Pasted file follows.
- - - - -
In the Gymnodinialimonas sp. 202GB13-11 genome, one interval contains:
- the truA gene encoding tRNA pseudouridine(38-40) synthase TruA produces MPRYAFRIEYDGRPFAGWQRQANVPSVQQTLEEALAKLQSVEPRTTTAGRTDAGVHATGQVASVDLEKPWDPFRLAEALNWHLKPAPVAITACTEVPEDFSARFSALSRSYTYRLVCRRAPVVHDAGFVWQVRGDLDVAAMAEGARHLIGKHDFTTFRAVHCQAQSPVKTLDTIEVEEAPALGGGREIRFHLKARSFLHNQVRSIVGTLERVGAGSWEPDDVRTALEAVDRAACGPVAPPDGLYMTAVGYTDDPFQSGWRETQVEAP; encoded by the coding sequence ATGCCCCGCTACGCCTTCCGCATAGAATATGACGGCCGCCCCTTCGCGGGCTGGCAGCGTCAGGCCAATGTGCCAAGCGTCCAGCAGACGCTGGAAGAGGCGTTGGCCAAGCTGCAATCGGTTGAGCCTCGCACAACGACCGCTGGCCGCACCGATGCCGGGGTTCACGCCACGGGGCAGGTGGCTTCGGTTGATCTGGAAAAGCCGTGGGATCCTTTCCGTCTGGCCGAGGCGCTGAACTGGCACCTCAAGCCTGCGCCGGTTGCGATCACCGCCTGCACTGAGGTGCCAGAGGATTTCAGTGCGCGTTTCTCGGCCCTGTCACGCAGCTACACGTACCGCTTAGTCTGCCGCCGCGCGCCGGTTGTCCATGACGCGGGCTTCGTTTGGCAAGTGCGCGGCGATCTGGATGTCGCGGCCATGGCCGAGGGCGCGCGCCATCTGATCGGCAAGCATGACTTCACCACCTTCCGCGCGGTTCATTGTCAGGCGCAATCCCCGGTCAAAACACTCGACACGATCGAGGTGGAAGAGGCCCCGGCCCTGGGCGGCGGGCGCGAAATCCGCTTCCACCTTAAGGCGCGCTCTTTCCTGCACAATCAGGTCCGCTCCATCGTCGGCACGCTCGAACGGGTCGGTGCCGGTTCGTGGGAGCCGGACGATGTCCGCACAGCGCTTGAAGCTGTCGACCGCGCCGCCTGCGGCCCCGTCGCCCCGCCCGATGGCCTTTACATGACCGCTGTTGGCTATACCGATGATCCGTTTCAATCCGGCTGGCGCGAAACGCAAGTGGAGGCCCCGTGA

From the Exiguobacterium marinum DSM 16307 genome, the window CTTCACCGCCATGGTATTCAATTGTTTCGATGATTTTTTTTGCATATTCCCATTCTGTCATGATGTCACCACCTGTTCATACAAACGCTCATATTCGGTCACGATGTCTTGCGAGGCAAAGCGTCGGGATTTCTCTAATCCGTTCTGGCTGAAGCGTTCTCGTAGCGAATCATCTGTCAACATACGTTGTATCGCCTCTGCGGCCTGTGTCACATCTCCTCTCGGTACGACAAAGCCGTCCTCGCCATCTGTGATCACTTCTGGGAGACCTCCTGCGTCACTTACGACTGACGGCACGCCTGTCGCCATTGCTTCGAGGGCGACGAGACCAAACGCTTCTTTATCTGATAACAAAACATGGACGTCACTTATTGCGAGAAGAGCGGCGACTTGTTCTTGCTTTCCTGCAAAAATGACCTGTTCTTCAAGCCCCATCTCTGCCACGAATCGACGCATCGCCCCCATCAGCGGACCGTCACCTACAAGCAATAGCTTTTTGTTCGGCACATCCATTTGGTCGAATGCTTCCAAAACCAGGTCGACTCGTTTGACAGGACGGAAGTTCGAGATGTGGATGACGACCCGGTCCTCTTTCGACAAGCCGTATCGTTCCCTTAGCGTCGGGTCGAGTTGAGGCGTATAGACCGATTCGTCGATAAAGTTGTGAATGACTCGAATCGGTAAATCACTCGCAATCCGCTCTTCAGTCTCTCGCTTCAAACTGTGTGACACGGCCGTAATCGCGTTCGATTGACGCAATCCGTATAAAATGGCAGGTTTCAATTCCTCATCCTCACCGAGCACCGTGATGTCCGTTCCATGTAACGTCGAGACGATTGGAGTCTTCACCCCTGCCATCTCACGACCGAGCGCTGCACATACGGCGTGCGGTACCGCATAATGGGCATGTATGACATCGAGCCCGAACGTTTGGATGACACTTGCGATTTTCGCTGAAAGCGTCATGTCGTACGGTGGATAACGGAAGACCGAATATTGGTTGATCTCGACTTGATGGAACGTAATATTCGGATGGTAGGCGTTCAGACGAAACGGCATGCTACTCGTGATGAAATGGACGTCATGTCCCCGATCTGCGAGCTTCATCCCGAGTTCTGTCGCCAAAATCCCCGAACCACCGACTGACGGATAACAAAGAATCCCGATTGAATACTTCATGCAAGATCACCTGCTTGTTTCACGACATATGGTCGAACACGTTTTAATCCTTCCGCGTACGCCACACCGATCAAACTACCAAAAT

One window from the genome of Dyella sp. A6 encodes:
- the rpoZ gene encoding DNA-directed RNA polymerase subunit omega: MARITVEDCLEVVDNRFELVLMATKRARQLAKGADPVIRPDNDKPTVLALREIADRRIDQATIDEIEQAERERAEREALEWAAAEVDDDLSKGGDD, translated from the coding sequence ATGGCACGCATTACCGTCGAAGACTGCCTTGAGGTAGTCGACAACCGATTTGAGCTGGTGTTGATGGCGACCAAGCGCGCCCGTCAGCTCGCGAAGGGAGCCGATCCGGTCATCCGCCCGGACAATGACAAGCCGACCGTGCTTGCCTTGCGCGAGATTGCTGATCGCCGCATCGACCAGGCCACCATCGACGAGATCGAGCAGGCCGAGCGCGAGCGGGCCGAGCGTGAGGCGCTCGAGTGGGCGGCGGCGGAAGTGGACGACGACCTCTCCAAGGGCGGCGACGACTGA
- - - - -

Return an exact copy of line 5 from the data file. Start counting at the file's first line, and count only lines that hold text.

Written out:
- the rpoZ gene encoding DNA-directed RNA polymerase subunit omega: MARITVEDCLEVVDNRFELVLMATKRARQLAKGADPVIRPDNDKPTVLALREIADRRIDQATIDEIEQAERERAEREALEWAAAEVDDDLSKGGDD, translated from the coding sequence ATGGCACGCATTACCGTCGAAGACTGCCTTGAGGTAGTCGACAACCGATTTGAGCTGGTGTTGATGGCGACCAAGCGCGCCCGTCAGCTCGCGAAGGGAGCCGATCCGGTCATCCGCCCGGACAATGACAAGCCGACCGTGCTTGCCTTGCGCGAGATTGCTGATCGCCGCATCGACCAGGCCACCATCGACGAGATCGAGCAGGCCGAGCGCGAGCGGGCCGAGCGTGAGGCGCTCGAGTGGGCGGCGGCGGAAGTGGACGACGACCTCTCCAAGGGCGGCGACGACTGA